That is exactly what this book has done in my life. It has given me a greater passion for ministry and evangelism as I read along with Bridges & Bevington the great gospel truth throughout the New Testament pages, that a Holy God sent His Perfect Son to die in my place. And with His death a Great Exchange happened that could never be accomplished on my own.

May God receive all the Glory!

I highly recommend this book for reading of any and all believers that would like to grow in grace and knowledge of their Lord Jesus Christ!

You can download the Foreword, Preface, and Introduction – PDF from Monergism Books website.

I have been reading another Jerry Bridges book for some time. Actually it’s been months, but not because it is boring or not interesting; but because it is a lot to chew on. The book is “The Great Exchange – My Sin for His Righteousness“.

It is just when I think that I pretty special, like I am someone important, that God brings me back to ground and shows me my “true” worth. Today it was in Bridges book and the following scriptures. The whole idea of this book is to showcase the incredible and indescribable beauty of our God in His atonement on our behalf. We are all still stuck in our sinful bodies and as Paul writes to the Corinthian church he is dealing with the issue of sinful practices that had crept into the church. “Flee immorality. Every other sin that a man commits is outside the body, but the immoral man sins against his own body. 19 Or do you not know that your body is a temple of the Holy Spirit who is in you, whom you have from God, and that you are not your own? 20 For you have been bought with a price: therefore glorify God in your body.” 1 Cor. 6:18-20

Paul is saying we need a change of mind concerning our salvation through Christ’s atonement. If we say we are a believer, then our actions should reflect that. Bridges says,

“By laying down his life for us at the cross, Christ purchased us for God – all parts of us, body, soul, spirit, and mind. As a result, God owns us. But this goes beyond the rights of God can inherently claim as our creator; we are doubly owned by him, first by virtue of his creator rights and then by virtue of his redeemer rights.”

We were once enslaved to sin and Christ paid the ransom price and redeemed us from that sorry state. “The amount he paid is displayed in the nature, intention, and scope of Christ’s obedience to the point of death, even death on a cross (Phil. 2:8).” What a Savior we have!

What should our response be to this, “Glorifying, magnifying, and making much of God is to be our response to the great love God demonstrated in Christ’s purchase of us while we were yet sinners (Rom. 5:8).”

May God be glorified today in our lives!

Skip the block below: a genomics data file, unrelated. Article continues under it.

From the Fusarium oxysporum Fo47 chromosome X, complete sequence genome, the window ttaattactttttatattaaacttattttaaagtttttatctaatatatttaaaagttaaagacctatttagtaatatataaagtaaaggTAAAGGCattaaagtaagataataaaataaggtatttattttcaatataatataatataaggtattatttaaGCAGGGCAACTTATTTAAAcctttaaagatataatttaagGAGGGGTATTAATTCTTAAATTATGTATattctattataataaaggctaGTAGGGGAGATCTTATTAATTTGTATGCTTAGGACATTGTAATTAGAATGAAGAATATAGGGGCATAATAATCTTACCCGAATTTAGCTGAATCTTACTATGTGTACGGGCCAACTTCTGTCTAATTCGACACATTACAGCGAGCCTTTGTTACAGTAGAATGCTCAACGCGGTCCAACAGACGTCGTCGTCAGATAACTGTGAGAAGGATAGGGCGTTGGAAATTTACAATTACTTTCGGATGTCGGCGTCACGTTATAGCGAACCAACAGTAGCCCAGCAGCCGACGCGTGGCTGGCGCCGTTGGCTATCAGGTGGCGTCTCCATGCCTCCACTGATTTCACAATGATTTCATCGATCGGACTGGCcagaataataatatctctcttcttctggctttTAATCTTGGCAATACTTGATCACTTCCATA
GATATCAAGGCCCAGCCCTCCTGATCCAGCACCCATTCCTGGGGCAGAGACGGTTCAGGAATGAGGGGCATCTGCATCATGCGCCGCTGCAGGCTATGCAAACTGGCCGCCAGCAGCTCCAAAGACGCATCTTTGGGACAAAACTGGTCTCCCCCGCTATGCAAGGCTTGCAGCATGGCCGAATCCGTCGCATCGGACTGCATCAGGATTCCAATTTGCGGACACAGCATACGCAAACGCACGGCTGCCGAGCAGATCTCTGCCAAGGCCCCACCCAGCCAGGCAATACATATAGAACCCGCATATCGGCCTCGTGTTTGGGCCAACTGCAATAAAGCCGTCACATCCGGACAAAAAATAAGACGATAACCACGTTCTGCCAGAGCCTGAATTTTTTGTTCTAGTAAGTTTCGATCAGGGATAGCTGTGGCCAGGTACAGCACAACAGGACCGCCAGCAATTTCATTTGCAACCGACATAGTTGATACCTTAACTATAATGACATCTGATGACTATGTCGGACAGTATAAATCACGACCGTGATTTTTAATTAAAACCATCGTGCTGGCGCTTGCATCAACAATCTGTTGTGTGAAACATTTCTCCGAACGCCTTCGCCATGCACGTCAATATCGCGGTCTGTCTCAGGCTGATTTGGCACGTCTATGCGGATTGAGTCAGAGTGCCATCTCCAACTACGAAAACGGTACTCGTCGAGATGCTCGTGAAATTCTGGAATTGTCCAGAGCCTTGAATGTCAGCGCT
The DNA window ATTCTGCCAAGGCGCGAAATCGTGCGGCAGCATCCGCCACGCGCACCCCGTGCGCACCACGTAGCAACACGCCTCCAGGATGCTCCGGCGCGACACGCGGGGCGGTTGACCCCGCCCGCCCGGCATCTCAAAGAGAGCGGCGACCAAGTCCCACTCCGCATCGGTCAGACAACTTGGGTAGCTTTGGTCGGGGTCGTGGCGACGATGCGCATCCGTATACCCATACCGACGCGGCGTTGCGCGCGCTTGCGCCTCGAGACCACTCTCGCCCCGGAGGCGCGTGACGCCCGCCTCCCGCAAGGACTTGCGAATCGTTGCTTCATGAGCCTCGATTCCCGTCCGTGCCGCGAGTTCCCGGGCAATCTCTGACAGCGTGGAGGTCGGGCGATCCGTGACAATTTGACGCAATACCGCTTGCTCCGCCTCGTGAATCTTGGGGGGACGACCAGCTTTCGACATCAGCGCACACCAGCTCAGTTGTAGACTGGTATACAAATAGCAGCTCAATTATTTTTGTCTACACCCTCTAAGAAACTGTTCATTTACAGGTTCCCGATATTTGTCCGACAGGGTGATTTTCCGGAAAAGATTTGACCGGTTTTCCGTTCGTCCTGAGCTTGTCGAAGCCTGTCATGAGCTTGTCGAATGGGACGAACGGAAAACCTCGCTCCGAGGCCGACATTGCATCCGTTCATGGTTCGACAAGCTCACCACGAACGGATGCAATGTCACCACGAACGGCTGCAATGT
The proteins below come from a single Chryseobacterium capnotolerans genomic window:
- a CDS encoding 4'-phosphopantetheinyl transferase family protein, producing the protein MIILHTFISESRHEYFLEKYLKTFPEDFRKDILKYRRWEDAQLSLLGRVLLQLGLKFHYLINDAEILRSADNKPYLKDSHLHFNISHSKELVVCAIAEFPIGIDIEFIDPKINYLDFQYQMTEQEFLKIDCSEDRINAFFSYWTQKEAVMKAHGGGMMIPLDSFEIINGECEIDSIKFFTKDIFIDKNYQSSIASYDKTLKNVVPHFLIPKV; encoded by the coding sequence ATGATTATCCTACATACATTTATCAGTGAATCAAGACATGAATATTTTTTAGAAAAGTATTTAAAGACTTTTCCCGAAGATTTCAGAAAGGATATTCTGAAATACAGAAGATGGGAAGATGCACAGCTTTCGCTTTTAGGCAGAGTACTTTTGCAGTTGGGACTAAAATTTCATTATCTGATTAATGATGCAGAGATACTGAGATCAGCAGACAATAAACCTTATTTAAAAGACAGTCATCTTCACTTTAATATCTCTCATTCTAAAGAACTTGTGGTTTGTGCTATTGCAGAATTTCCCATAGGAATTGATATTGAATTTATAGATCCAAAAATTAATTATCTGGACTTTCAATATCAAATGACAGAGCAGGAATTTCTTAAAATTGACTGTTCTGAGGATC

I was thinking today about the section in Jerry Bridges book, “Respectable Sins” in which he is dealing with pride as a sin that we tolerate and excuse in our lives. He says,

…the assumption that whatever my doctrinal beliefs are, they are correct, and anyone who holds another belief is theologically inferior.” (p.92)

I think it is a great statement that needs to be made in light of our present situation in Christendom. We all can be guilty of this sin of pride, whether we are dispensational or covenant theology or calvinist or arminian. What struck me as I thought about this subtle sin, is that we somehow justify our attitudes, words or actions in the name of Christ or His Word. When we say that we have cornered the market on a certain doctrinal belief, we are actually saying that we are Spiritually superior.

Now, by no means do I condone not being passionate about our convictions from Scripture. But my point, along with Bridges, is that we need to hold to those beliefs with an attitude of humility. Bridges brings out the passage in 1 Corinthians 8:1 as a support of how we sometimes allow our doctrinal stances to turn into sin. “Now concerning food offered to idols: we know that all of us possess knowledge. This knowledge puffs up, but love builds up.” (1 Cor. 8:1, ESV) Bridges writes, “Paul agreed with their ‘knowledge’ — that is, their doctrinal belief regarding eating food offered to idols — but he charges them with doctrinal pride. Their ‘knowledge’ had puffed them up” (p.92)

I have just recently been in a conversation with a believer who was very upset with those that hold to post-tribulational view of end times. He was so disgusted with this view that he was sharing how he couldn’t see how he could even be a friend to those that hold to that belief. He was choosing isolation over friendship because of his doctrinal pride. The issue is not the belief, but the attitude in which we deal with the differences that we have. Maybe we don’t have anyone right now in our circle of friends (or acquaintances) that differ from our belief system, but we will someday.

My hearts desire is to hold to my doctrinal beliefs with passion and zeal; but also to hold to them with genuine humility that honors the name of Jesus Christ.